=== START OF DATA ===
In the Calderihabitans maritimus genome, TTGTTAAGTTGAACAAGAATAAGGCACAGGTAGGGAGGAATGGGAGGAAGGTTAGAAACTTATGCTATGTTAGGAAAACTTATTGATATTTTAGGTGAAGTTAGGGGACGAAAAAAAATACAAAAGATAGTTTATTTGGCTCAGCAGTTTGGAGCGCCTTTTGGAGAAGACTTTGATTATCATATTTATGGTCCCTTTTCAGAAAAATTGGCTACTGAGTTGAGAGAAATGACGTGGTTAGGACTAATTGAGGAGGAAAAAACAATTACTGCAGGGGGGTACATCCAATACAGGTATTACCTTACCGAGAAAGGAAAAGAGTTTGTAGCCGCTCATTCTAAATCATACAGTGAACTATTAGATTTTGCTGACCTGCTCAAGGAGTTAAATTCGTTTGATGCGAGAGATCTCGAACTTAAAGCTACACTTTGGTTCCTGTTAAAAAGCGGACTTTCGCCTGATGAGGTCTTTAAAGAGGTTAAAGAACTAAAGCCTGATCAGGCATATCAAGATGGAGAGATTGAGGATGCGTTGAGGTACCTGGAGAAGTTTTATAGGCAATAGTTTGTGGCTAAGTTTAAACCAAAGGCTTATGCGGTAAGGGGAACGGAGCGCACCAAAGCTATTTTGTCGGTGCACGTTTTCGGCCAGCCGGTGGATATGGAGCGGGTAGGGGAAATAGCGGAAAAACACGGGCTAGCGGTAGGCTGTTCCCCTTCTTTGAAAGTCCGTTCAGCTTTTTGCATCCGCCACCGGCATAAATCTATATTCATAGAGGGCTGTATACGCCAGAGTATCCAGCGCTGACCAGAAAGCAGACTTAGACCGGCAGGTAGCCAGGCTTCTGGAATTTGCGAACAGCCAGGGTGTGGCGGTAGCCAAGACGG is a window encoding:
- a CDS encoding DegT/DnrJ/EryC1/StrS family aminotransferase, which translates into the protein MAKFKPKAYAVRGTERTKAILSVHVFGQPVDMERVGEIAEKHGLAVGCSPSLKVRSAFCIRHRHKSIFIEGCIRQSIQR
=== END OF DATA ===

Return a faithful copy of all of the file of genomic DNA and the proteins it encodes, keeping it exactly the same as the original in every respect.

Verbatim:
In the Calderihabitans maritimus genome, TTGTTAAGTTGAACAAGAATAAGGCACAGGTAGGGAGGAATGGGAGGAAGGTTAGAAACTTATGCTATGTTAGGAAAACTTATTGATATTTTAGGTGAAGTTAGGGGACGAAAAAAAATACAAAAGATAGTTTATTTGGCTCAGCAGTTTGGAGCGCCTTTTGGAGAAGACTTTGATTATCATATTTATGGTCCCTTTTCAGAAAAATTGGCTACTGAGTTGAGAGAAATGACGTGGTTAGGACTAATTGAGGAGGAAAAAACAATTACTGCAGGGGGGTACATCCAATACAGGTATTACCTTACCGAGAAAGGAAAAGAGTTTGTAGCCGCTCATTCTAAATCATACAGTGAACTATTAGATTTTGCTGACCTGCTCAAGGAGTTAAATTCGTTTGATGCGAGAGATCTCGAACTTAAAGCTACACTTTGGTTCCTGTTAAAAAGCGGACTTTCGCCTGATGAGGTCTTTAAAGAGGTTAAAGAACTAAAGCCTGATCAGGCATATCAAGATGGAGAGATTGAGGATGCGTTGAGGTACCTGGAGAAGTTTTATAGGCAATAGTTTGTGGCTAAGTTTAAACCAAAGGCTTATGCGGTAAGGGGAACGGAGCGCACCAAAGCTATTTTGTCGGTGCACGTTTTCGGCCAGCCGGTGGATATGGAGCGGGTAGGGGAAATAGCGGAAAAACACGGGCTAGCGGTAGGCTGTTCCCCTTCTTTGAAAGTCCGTTCAGCTTTTTGCATCCGCCACCGGCATAAATCTATATTCATAGAGGGCTGTATACGCCAGAGTATCCAGCGCTGACCAGAAAGCAGACTTAGACCGGCAGGTAGCCAGGCTTCTGGAATTTGCGAACAGCCAGGGTGTGGCGGTAGCCAAGACGG is a window encoding:
- a CDS encoding DegT/DnrJ/EryC1/StrS family aminotransferase, which translates into the protein MAKFKPKAYAVRGTERTKAILSVHVFGQPVDMERVGEIAEKHGLAVGCSPSLKVRSAFCIRHRHKSIFIEGCIRQSIQR